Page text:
Jump to content

Rick Dangerous

From Wikipedia, the free encyclopedia
Rick Dangerous
Developer(s)Core Design
Publisher(s)Firebird Software
Designer(s)Simon Phipps
Platform(s)Amiga, Amstrad CPC, Atari ST, Acorn Archimedes, Commodore 64, ZX Spectrum, SAM Coupé, MS-DOS

Rick Dangerous is a platform game developed by Core Design for the Acorn Archimedes, Amiga, Atari ST, Amstrad CPC, ZX Spectrum, Commodore 64, and MS-DOS. The game was released in 1989 and published by MicroProse on the Firebird Software label in the UK, and on the MicroPlay label in America. It was also published in Spain by Erbe Software. Later, it was released with two other games, Stunt Car Racer and MicroProse Soccer, on the Commodore 64 Powerplay 64 cartridge. The game was followed by a sequel, Rick Dangerous 2, in 1990. Loosely based on the Indiana Jones film franchise, the game received mixed reviews from critics.


The plot of Rick Dangerous is largely based on the Indiana Jones film Raiders of the Lost Ark. Set in 1945, British agent Rick Dangerous travels to the Amazon jungle to search for the lost Goolu tribe. His plane crashes in the jungle, and Rick must escape from the enraged Goolu. When the game starts Rick finds himself in a cave running from a rolling boulder, a famous scene from the Indiana Jones film.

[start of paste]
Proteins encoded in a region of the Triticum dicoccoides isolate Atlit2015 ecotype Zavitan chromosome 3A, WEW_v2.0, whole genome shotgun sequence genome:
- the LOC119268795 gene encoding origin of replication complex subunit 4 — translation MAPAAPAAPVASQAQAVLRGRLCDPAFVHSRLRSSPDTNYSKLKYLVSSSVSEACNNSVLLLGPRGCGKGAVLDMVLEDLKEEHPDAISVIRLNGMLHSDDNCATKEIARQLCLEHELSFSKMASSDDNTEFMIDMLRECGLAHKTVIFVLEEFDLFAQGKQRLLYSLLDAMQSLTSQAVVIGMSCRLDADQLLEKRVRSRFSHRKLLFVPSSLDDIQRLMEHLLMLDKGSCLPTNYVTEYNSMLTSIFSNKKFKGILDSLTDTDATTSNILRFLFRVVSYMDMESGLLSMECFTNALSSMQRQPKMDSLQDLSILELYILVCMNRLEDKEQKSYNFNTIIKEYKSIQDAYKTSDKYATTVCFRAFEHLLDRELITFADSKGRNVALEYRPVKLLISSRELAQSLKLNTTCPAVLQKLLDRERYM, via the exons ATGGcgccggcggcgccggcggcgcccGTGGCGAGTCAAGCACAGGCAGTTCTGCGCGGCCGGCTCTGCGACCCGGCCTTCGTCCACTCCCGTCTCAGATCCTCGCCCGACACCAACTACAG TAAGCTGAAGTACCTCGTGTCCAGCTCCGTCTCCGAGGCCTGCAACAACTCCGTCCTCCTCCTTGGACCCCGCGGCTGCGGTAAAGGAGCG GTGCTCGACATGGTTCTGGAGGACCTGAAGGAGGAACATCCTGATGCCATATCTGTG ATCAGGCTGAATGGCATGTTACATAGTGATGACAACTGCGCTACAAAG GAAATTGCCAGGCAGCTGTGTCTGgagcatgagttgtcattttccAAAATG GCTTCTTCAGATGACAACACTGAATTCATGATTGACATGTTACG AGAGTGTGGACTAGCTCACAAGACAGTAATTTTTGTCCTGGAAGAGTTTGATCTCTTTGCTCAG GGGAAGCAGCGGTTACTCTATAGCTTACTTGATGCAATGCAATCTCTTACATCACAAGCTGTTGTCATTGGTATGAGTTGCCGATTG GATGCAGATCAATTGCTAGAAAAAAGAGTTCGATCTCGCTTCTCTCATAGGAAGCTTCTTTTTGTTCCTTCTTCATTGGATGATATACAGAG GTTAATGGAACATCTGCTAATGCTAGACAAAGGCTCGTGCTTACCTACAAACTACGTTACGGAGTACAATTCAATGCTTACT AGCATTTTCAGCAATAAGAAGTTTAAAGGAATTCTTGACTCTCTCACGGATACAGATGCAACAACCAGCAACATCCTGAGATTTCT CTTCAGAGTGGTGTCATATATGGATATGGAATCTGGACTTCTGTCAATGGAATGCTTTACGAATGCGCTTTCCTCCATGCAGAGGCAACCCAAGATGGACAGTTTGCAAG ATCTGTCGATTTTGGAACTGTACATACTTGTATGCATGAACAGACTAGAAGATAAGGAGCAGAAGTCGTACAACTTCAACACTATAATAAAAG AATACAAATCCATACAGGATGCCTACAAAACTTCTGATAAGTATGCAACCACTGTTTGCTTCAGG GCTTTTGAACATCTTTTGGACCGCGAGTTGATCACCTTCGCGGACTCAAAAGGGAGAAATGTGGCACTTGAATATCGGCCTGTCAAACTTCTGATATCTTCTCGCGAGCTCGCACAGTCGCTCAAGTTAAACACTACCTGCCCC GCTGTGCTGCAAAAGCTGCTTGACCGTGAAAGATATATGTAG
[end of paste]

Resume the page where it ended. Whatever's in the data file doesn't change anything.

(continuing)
Armed with a pistol and dynamite, Rick must fight hostiles and evade traps in three more levels. The second level of the game is set inside a pyramid located in Egypt. In the third level, Rick must venture to the Nazi stronghold of Schwarzendumpf castle to rescue captured Allied soldiers. The rescued soldiers tell him that the Nazis are planning a missile attack on London. Therefore, in the last level, Rick must infiltrate their secret missile base.


Rick can jump and climb, as well as carry a limited amount of dynamite and ammunition for his gun. This gun is Rick's primary means of disposing of enemies. Most traps throughout the game that can kill Rick can also kill his enemies, which can be to the player's advantage. The dynamite sticks that Rick carries are generally used for solving puzzles, such as through exploding certain blocks (some of them fly towards the explosion, potentially killing Rick in the backfire). Rick is also armed with a pogo stick that allows him to paralyze enemies.

Many of the traps in Rick Dangerous have no visible warning, which means that a player's initial progress through the game may consist of trial and error. This was criticized by some reviewers.


Your Sinclair awarded Rick Dangerous with a 78% rating,[13] while Computer and Video Games gave the Spectrum game an 87%, plus a "C+VG Hit" award, saying that it was "an excellent platform game ..."[5]

The C64 version received an 84% from CU Amiga-64[9] and a 73% from Zzap!64. Zzap!64 pointed out that the game was a playable and fun platform-style game but not much more than that.[16] The Amstrad version also received the same response getting a 76% from The Games Machine,[15] although the game fared slightly better with Amstrad Action who rated it 83% and awarded it with an "AA Rave" accolade.[10]